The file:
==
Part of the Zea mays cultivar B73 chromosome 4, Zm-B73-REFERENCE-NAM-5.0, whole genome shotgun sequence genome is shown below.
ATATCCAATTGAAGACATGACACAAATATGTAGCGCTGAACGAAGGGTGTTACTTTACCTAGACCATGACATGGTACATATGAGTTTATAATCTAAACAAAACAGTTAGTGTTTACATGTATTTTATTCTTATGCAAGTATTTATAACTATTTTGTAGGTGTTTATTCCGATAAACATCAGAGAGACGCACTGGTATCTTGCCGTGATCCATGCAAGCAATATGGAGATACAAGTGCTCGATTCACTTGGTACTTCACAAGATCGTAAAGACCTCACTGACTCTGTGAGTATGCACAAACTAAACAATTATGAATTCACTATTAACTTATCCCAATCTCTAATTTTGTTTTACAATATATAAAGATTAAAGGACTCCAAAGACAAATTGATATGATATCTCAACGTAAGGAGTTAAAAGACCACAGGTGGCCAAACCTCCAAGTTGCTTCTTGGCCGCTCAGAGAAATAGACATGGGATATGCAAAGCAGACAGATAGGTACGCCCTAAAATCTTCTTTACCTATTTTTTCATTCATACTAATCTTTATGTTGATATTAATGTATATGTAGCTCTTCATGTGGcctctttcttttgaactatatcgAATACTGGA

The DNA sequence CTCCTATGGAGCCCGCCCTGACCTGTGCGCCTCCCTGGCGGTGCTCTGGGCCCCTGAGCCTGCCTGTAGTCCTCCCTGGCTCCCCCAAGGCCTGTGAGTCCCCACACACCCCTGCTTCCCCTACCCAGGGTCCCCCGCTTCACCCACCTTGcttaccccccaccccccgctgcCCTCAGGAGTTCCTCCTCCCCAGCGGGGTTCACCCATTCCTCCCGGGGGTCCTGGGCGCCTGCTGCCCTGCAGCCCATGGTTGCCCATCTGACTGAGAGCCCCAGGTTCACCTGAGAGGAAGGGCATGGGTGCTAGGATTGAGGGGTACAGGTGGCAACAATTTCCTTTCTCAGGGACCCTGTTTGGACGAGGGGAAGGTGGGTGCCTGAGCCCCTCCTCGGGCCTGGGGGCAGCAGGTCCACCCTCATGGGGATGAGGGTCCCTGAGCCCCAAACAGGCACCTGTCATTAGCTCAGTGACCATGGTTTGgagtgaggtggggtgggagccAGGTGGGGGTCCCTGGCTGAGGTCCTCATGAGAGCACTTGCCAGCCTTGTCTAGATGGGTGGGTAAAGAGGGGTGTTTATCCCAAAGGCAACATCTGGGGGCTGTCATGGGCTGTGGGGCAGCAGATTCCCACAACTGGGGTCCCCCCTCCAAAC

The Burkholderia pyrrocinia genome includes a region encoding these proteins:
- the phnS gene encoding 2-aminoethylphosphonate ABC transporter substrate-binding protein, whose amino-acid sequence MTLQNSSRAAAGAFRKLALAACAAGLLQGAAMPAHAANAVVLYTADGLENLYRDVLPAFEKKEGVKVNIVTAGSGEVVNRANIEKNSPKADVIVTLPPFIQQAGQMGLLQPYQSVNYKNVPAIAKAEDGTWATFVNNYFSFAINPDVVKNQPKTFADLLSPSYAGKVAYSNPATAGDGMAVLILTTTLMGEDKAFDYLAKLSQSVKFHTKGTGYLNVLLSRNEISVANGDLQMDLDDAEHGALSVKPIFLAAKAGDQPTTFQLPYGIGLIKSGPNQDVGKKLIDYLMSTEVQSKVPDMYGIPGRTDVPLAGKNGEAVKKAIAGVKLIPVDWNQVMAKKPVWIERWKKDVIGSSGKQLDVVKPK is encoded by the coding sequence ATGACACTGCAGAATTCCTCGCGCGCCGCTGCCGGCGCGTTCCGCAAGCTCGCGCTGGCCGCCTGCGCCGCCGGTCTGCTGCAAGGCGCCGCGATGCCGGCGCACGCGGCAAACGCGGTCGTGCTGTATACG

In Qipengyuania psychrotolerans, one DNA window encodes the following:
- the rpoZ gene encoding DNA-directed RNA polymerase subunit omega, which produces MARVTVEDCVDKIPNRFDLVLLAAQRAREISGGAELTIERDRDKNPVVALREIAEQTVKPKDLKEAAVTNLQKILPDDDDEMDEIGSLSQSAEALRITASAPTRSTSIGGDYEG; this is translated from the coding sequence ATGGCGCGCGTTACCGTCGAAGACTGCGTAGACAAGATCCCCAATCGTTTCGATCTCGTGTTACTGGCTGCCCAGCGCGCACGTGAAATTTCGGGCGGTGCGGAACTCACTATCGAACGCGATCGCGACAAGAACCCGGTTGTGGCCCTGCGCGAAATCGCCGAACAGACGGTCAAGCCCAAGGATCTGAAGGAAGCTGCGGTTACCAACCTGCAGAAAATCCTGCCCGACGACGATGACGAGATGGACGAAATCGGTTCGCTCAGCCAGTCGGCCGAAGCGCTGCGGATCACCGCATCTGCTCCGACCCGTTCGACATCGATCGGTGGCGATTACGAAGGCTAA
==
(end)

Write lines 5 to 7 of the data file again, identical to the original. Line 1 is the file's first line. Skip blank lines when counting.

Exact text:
- the phnS gene encoding 2-aminoethylphosphonate ABC transporter substrate-binding protein, whose amino-acid sequence MTLQNSSRAAAGAFRKLALAACAAGLLQGAAMPAHAANAVVLYTADGLENLYRDVLPAFEKKEGVKVNIVTAGSGEVVNRANIEKNSPKADVIVTLPPFIQQAGQMGLLQPYQSVNYKNVPAIAKAEDGTWATFVNNYFSFAINPDVVKNQPKTFADLLSPSYAGKVAYSNPATAGDGMAVLILTTTLMGEDKAFDYLAKLSQSVKFHTKGTGYLNVLLSRNEISVANGDLQMDLDDAEHGALSVKPIFLAAKAGDQPTTFQLPYGIGLIKSGPNQDVGKKLIDYLMSTEVQSKVPDMYGIPGRTDVPLAGKNGEAVKKAIAGVKLIPVDWNQVMAKKPVWIERWKKDVIGSSGKQLDVVKPK is encoded by the coding sequence ATGACACTGCAGAATTCCTCGCGCGCCGCTGCCGGCGCGTTCCGCAAGCTCGCGCTGGCCGCCTGCGCCGCCGGTCTGCTGCAAGGCGCCGCGATGCCGGCGCACGCGGCAAACGCGGTCGTGCTGTATACG

In Qipengyuania psychrotolerans, one DNA window encodes the following:
- the rpoZ gene encoding DNA-directed RNA polymerase subunit omega, which produces MARVTVEDCVDKIPNRFDLVLLAAQRAREISGGAELTIERDRDKNPVVALREIAEQTVKPKDLKEAAVTNLQKILPDDDDEMDEIGSLSQSAEALRITASAPTRSTSIGGDYEG; this is translated from the coding sequence ATGGCGCGCGTTACCGTCGAAGACTGCGTAGACAAGATCCCCAATCGTTTCGATCTCGTGTTACTGGCTGCCCAGCGCGCACGTGAAATTTCGGGCGGTGCGGAACTCACTATCGAACGCGATCGCGACAAGAACCCGGTTGTGGCCCTGCGCGAAATCGCCGAACAGACGGTCAAGCCCAAGGATCTGAAGGAAGCTGCGGTTACCAACCTGCAGAAAATCCTGCCCGACGACGATGACGAGATGGACGAAATCGGTTCGCTCAGCCAGTCGGCCGAAGCGCTGCGGATCACCGCATCTGCTCCGACCCGTTCGACATCGATCGGTGGCGATTACGAAGGCTAA